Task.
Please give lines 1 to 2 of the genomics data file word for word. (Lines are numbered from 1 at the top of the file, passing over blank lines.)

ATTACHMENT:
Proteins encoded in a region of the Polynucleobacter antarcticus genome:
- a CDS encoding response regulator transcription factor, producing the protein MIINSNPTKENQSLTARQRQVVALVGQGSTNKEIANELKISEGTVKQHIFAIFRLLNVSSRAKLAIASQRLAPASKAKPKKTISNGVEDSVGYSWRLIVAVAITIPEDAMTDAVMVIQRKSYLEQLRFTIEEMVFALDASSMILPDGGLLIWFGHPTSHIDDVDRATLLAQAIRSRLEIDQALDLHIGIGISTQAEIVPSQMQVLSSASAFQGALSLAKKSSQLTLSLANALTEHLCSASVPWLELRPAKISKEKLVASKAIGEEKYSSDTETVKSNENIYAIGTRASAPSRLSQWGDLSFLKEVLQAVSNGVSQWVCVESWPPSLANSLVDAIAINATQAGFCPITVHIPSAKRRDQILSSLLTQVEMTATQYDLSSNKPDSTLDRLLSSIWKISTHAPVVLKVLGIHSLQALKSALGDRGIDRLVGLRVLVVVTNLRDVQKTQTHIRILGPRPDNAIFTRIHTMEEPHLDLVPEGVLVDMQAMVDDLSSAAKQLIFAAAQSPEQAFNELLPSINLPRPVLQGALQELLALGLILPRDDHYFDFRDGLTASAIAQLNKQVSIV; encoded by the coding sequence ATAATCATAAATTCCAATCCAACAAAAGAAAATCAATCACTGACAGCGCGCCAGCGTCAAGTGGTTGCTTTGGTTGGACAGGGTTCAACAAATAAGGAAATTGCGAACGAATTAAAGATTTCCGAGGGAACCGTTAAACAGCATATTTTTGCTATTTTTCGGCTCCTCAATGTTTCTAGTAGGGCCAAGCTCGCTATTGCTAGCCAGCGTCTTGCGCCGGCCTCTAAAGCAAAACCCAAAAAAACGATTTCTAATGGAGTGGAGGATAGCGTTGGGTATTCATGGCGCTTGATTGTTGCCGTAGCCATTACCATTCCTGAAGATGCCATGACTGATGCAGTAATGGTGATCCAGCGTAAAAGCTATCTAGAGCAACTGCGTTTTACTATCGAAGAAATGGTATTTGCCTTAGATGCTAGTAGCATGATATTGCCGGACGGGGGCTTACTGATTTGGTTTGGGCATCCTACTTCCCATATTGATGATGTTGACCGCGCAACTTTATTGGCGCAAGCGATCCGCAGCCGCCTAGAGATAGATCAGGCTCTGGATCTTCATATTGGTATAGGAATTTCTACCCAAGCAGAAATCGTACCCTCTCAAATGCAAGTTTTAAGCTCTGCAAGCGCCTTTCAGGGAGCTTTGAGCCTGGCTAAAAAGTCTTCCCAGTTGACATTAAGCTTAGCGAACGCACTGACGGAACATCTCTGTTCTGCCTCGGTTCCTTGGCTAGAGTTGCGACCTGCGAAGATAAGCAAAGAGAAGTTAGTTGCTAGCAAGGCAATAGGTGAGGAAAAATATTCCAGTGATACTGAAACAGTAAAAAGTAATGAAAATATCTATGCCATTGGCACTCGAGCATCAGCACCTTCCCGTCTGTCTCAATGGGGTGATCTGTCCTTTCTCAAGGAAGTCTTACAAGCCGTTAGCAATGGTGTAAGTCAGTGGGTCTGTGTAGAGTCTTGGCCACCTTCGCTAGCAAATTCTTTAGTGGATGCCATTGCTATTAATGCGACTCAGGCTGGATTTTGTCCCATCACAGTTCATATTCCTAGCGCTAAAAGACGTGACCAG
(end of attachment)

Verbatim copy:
Proteins encoded in a region of the Polynucleobacter antarcticus genome:
- a CDS encoding response regulator transcription factor, producing the protein MIINSNPTKENQSLTARQRQVVALVGQGSTNKEIANELKISEGTVKQHIFAIFRLLNVSSRAKLAIASQRLAPASKAKPKKTISNGVEDSVGYSWRLIVAVAITIPEDAMTDAVMVIQRKSYLEQLRFTIEEMVFALDASSMILPDGGLLIWFGHPTSHIDDVDRATLLAQAIRSRLEIDQALDLHIGIGISTQAEIVPSQMQVLSSASAFQGALSLAKKSSQLTLSLANALTEHLCSASVPWLELRPAKISKEKLVASKAIGEEKYSSDTETVKSNENIYAIGTRASAPSRLSQWGDLSFLKEVLQAVSNGVSQWVCVESWPPSLANSLVDAIAINATQAGFCPITVHIPSAKRRDQILSSLLTQVEMTATQYDLSSNKPDSTLDRLLSSIWKISTHAPVVLKVLGIHSLQALKSALGDRGIDRLVGLRVLVVVTNLRDVQKTQTHIRILGPRPDNAIFTRIHTMEEPHLDLVPEGVLVDMQAMVDDLSSAAKQLIFAAAQSPEQAFNELLPSINLPRPVLQGALQELLALGLILPRDDHYFDFRDGLTASAIAQLNKQVSIV; encoded by the coding sequence ATAATCATAAATTCCAATCCAACAAAAGAAAATCAATCACTGACAGCGCGCCAGCGTCAAGTGGTTGCTTTGGTTGGACAGGGTTCAACAAATAAGGAAATTGCGAACGAATTAAAGATTTCCGAGGGAACCGTTAAACAGCATATTTTTGCTATTTTTCGGCTCCTCAATGTTTCTAGTAGGGCCAAGCTCGCTATTGCTAGCCAGCGTCTTGCGCCGGCCTCTAAAGCAAAACCCAAAAAAACGATTTCTAATGGAGTGGAGGATAGCGTTGGGTATTCATGGCGCTTGATTGTTGCCGTAGCCATTACCATTCCTGAAGATGCCATGACTGATGCAGTAATGGTGATCCAGCGTAAAAGCTATCTAGAGCAACTGCGTTTTACTATCGAAGAAATGGTATTTGCCTTAGATGCTAGTAGCATGATATTGCCGGACGGGGGCTTACTGATTTGGTTTGGGCATCCTACTTCCCATATTGATGATGTTGACCGCGCAACTTTATTGGCGCAAGCGATCCGCAGCCGCCTAGAGATAGATCAGGCTCTGGATCTTCATATTGGTATAGGAATTTCTACCCAAGCAGAAATCGTACCCTCTCAAATGCAAGTTTTAAGCTCTGCAAGCGCCTTTCAGGGAGCTTTGAGCCTGGCTAAAAAGTCTTCCCAGTTGACATTAAGCTTAGCGAACGCACTGACGGAACATCTCTGTTCTGCCTCGGTTCCTTGGCTAGAGTTGCGACCTGCGAAGATAAGCAAAGAGAAGTTAGTTGCTAGCAAGGCAATAGGTGAGGAAAAATATTCCAGTGATACTGAAACAGTAAAAAGTAATGAAAATATCTATGCCATTGGCACTCGAGCATCAGCACCTTCCCGTCTGTCTCAATGGGGTGATCTGTCCTTTCTCAAGGAAGTCTTACAAGCCGTTAGCAATGGTGTAAGTCAGTGGGTCTGTGTAGAGTCTTGGCCACCTTCGCTAGCAAATTCTTTAGTGGATGCCATTGCTATTAATGCGACTCAGGCTGGATTTTGTCCCATCACAGTTCATATTCCTAGCGCTAAAAGACGTGACCAG